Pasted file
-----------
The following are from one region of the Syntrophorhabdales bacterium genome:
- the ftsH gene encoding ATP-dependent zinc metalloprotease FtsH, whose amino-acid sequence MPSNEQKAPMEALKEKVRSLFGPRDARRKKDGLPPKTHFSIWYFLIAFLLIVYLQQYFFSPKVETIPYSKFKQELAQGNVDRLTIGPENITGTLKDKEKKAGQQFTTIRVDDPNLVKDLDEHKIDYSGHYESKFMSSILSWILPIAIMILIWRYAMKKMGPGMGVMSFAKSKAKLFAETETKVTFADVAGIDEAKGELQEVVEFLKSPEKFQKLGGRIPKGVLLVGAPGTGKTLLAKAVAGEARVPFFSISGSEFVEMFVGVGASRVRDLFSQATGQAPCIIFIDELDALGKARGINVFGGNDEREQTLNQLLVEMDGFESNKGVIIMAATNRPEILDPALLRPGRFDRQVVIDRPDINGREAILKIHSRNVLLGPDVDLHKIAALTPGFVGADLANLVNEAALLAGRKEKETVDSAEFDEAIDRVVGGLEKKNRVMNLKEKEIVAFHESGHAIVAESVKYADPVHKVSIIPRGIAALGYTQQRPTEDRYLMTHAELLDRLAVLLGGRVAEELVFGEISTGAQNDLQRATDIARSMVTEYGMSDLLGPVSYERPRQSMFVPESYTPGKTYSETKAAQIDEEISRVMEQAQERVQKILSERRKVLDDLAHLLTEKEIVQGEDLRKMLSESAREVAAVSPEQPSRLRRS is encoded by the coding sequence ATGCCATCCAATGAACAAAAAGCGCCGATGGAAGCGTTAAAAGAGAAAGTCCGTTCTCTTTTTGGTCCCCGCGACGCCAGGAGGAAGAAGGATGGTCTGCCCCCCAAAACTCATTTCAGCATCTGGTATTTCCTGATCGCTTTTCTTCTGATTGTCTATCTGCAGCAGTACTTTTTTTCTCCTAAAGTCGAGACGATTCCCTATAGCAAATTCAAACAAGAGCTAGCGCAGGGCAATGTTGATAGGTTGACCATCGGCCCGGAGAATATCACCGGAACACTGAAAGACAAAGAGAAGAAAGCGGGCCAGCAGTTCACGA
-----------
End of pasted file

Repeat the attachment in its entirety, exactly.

The following are from one region of the Syntrophorhabdales bacterium genome:
- the ftsH gene encoding ATP-dependent zinc metalloprotease FtsH, whose amino-acid sequence MPSNEQKAPMEALKEKVRSLFGPRDARRKKDGLPPKTHFSIWYFLIAFLLIVYLQQYFFSPKVETIPYSKFKQELAQGNVDRLTIGPENITGTLKDKEKKAGQQFTTIRVDDPNLVKDLDEHKIDYSGHYESKFMSSILSWILPIAIMILIWRYAMKKMGPGMGVMSFAKSKAKLFAETETKVTFADVAGIDEAKGELQEVVEFLKSPEKFQKLGGRIPKGVLLVGAPGTGKTLLAKAVAGEARVPFFSISGSEFVEMFVGVGASRVRDLFSQATGQAPCIIFIDELDALGKARGINVFGGNDEREQTLNQLLVEMDGFESNKGVIIMAATNRPEILDPALLRPGRFDRQVVIDRPDINGREAILKIHSRNVLLGPDVDLHKIAALTPGFVGADLANLVNEAALLAGRKEKETVDSAEFDEAIDRVVGGLEKKNRVMNLKEKEIVAFHESGHAIVAESVKYADPVHKVSIIPRGIAALGYTQQRPTEDRYLMTHAELLDRLAVLLGGRVAEELVFGEISTGAQNDLQRATDIARSMVTEYGMSDLLGPVSYERPRQSMFVPESYTPGKTYSETKAAQIDEEISRVMEQAQERVQKILSERRKVLDDLAHLLTEKEIVQGEDLRKMLSESAREVAAVSPEQPSRLRRS is encoded by the coding sequence ATGCCATCCAATGAACAAAAAGCGCCGATGGAAGCGTTAAAAGAGAAAGTCCGTTCTCTTTTTGGTCCCCGCGACGCCAGGAGGAAGAAGGATGGTCTGCCCCCCAAAACTCATTTCAGCATCTGGTATTTCCTGATCGCTTTTCTTCTGATTGTCTATCTGCAGCAGTACTTTTTTTCTCCTAAAGTCGAGACGATTCCCTATAGCAAATTCAAACAAGAGCTAGCGCAGGGCAATGTTGATAGGTTGACCATCGGCCCGGAGAATATCACCGGAACACTGAAAGACAAAGAGAAGAAAGCGGGCCAGCAGTTCACGA